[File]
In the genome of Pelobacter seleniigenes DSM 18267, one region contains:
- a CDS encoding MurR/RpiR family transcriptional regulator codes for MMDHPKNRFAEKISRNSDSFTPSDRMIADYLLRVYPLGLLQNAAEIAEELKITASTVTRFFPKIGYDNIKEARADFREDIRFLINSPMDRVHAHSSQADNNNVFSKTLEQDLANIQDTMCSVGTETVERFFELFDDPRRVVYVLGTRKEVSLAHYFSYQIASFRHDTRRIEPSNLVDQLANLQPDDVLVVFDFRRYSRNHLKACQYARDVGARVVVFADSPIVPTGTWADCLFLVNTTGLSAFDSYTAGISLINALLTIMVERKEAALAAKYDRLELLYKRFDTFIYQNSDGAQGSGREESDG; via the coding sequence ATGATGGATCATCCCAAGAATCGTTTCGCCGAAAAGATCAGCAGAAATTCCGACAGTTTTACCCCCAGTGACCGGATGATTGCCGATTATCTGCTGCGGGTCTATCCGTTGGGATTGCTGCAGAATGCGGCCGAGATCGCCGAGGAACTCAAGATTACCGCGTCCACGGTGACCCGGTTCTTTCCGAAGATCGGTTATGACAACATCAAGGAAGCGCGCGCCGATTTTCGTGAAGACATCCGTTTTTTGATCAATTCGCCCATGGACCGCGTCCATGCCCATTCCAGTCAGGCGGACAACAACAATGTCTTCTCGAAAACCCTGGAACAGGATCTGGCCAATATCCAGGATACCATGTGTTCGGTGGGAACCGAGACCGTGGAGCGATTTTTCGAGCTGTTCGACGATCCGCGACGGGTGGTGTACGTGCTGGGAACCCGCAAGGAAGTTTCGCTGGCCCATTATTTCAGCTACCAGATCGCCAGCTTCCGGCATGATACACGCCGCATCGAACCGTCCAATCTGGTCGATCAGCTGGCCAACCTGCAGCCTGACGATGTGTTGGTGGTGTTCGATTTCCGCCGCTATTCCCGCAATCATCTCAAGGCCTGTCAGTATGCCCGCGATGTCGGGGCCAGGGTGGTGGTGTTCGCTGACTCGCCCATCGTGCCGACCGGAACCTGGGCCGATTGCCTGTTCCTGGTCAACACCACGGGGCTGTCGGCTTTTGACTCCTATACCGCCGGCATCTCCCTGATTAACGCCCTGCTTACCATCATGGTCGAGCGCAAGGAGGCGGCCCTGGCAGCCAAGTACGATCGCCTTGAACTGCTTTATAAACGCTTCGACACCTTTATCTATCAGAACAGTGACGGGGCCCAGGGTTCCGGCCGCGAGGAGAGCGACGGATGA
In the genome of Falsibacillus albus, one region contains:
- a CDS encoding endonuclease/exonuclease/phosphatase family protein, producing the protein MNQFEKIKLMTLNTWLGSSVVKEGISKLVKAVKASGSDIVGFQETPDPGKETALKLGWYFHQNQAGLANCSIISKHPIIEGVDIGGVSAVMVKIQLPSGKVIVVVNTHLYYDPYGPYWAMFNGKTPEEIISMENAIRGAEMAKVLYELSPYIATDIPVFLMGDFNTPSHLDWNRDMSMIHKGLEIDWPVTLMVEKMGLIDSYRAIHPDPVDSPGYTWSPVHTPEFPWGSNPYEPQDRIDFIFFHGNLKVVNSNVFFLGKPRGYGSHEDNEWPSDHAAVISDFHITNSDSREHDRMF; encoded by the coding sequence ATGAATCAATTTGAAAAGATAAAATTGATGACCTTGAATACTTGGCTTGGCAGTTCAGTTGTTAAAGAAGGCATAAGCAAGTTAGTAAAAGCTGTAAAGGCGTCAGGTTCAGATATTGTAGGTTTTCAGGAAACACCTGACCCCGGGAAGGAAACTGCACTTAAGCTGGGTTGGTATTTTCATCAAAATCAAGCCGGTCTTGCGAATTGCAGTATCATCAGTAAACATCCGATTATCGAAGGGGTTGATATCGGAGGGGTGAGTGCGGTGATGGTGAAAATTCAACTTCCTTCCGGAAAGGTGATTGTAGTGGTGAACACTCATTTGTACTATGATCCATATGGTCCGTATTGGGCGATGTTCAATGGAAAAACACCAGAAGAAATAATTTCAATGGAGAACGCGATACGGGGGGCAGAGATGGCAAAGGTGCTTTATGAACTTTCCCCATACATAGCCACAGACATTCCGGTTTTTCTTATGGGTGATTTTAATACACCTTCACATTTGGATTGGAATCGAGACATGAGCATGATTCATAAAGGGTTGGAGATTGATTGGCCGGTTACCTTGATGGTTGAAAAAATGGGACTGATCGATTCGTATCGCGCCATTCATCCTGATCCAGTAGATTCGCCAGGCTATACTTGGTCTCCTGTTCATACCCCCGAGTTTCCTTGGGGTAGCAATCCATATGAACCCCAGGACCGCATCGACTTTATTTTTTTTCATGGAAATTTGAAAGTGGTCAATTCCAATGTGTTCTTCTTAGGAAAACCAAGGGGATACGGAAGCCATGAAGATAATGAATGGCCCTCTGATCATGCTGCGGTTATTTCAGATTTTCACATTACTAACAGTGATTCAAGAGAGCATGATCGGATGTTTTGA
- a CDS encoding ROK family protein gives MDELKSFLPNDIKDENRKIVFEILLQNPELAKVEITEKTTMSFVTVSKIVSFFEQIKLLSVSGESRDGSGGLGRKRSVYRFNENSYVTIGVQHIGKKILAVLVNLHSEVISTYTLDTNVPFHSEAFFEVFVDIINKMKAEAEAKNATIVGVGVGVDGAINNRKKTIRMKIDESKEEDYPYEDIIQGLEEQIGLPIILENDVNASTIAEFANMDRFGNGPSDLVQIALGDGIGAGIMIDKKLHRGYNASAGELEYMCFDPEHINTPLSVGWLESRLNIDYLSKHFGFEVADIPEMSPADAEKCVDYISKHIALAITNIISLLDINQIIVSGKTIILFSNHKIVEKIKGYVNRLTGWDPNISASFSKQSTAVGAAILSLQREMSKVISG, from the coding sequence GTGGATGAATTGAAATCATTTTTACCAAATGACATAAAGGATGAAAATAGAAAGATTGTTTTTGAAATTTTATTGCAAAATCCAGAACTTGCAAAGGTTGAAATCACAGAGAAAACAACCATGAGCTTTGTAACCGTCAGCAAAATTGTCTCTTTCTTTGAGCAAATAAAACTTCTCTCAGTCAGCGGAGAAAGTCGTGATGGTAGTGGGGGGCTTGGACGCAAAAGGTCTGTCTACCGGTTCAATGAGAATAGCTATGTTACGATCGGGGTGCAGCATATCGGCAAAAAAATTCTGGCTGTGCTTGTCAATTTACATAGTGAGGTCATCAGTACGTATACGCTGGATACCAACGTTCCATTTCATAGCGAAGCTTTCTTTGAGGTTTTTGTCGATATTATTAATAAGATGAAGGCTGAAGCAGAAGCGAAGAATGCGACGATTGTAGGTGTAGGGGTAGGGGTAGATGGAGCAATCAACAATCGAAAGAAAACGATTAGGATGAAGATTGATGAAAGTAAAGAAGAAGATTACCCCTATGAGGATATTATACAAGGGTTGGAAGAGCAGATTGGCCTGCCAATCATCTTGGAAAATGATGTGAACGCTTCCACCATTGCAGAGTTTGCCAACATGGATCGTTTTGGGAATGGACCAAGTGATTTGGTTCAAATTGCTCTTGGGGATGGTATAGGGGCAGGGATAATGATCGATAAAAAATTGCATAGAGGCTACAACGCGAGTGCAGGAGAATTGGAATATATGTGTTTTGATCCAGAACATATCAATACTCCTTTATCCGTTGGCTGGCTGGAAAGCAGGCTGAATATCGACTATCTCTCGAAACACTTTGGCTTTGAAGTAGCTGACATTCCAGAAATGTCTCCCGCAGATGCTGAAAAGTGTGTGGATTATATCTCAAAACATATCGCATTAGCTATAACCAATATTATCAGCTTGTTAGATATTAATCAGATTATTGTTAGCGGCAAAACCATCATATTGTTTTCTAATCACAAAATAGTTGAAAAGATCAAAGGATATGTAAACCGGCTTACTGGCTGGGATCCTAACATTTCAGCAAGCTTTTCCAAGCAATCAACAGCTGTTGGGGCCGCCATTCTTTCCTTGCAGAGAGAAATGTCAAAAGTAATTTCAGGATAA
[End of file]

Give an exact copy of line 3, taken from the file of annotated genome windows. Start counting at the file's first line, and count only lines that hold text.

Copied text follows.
In the genome of Falsibacillus albus, one region contains: